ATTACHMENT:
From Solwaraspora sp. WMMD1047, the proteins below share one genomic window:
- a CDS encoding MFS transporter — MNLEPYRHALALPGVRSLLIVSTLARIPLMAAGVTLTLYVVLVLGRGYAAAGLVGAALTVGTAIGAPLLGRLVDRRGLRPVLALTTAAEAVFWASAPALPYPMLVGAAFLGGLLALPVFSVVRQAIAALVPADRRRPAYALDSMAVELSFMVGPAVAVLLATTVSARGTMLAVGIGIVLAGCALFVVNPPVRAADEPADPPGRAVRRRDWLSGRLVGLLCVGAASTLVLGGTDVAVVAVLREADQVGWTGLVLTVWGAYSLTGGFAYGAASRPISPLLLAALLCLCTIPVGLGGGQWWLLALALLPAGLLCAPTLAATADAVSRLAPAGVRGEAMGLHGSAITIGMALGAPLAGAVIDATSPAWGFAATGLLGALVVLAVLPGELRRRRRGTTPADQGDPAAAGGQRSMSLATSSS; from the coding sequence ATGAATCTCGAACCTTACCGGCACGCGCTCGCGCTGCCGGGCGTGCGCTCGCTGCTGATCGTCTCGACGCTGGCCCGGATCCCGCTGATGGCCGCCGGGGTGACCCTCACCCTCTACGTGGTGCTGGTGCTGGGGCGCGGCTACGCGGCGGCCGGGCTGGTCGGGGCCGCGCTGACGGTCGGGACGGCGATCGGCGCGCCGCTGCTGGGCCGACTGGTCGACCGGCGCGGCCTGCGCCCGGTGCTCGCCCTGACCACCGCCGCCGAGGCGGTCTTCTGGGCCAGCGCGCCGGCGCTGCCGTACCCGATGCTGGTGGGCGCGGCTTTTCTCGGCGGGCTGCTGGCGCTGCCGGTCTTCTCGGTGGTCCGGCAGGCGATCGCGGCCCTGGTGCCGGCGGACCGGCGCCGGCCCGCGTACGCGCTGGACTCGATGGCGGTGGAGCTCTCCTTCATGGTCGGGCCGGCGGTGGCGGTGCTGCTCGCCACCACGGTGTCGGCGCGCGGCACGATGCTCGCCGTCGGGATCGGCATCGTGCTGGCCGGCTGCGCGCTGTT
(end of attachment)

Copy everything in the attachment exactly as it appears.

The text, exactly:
From Solwaraspora sp. WMMD1047, the proteins below share one genomic window:
- a CDS encoding MFS transporter — MNLEPYRHALALPGVRSLLIVSTLARIPLMAAGVTLTLYVVLVLGRGYAAAGLVGAALTVGTAIGAPLLGRLVDRRGLRPVLALTTAAEAVFWASAPALPYPMLVGAAFLGGLLALPVFSVVRQAIAALVPADRRRPAYALDSMAVELSFMVGPAVAVLLATTVSARGTMLAVGIGIVLAGCALFVVNPPVRAADEPADPPGRAVRRRDWLSGRLVGLLCVGAASTLVLGGTDVAVVAVLREADQVGWTGLVLTVWGAYSLTGGFAYGAASRPISPLLLAALLCLCTIPVGLGGGQWWLLALALLPAGLLCAPTLAATADAVSRLAPAGVRGEAMGLHGSAITIGMALGAPLAGAVIDATSPAWGFAATGLLGALVVLAVLPGELRRRRRGTTPADQGDPAAAGGQRSMSLATSSS; from the coding sequence ATGAATCTCGAACCTTACCGGCACGCGCTCGCGCTGCCGGGCGTGCGCTCGCTGCTGATCGTCTCGACGCTGGCCCGGATCCCGCTGATGGCCGCCGGGGTGACCCTCACCCTCTACGTGGTGCTGGTGCTGGGGCGCGGCTACGCGGCGGCCGGGCTGGTCGGGGCCGCGCTGACGGTCGGGACGGCGATCGGCGCGCCGCTGCTGGGCCGACTGGTCGACCGGCGCGGCCTGCGCCCGGTGCTCGCCCTGACCACCGCCGCCGAGGCGGTCTTCTGGGCCAGCGCGCCGGCGCTGCCGTACCCGATGCTGGTGGGCGCGGCTTTTCTCGGCGGGCTGCTGGCGCTGCCGGTCTTCTCGGTGGTCCGGCAGGCGATCGCGGCCCTGGTGCCGGCGGACCGGCGCCGGCCCGCGTACGCGCTGGACTCGATGGCGGTGGAGCTCTCCTTCATGGTCGGGCCGGCGGTGGCGGTGCTGCTCGCCACCACGGTGTCGGCGCGCGGCACGATGCTCGCCGTCGGGATCGGCATCGTGCTGGCCGGCTGCGCGCTGTT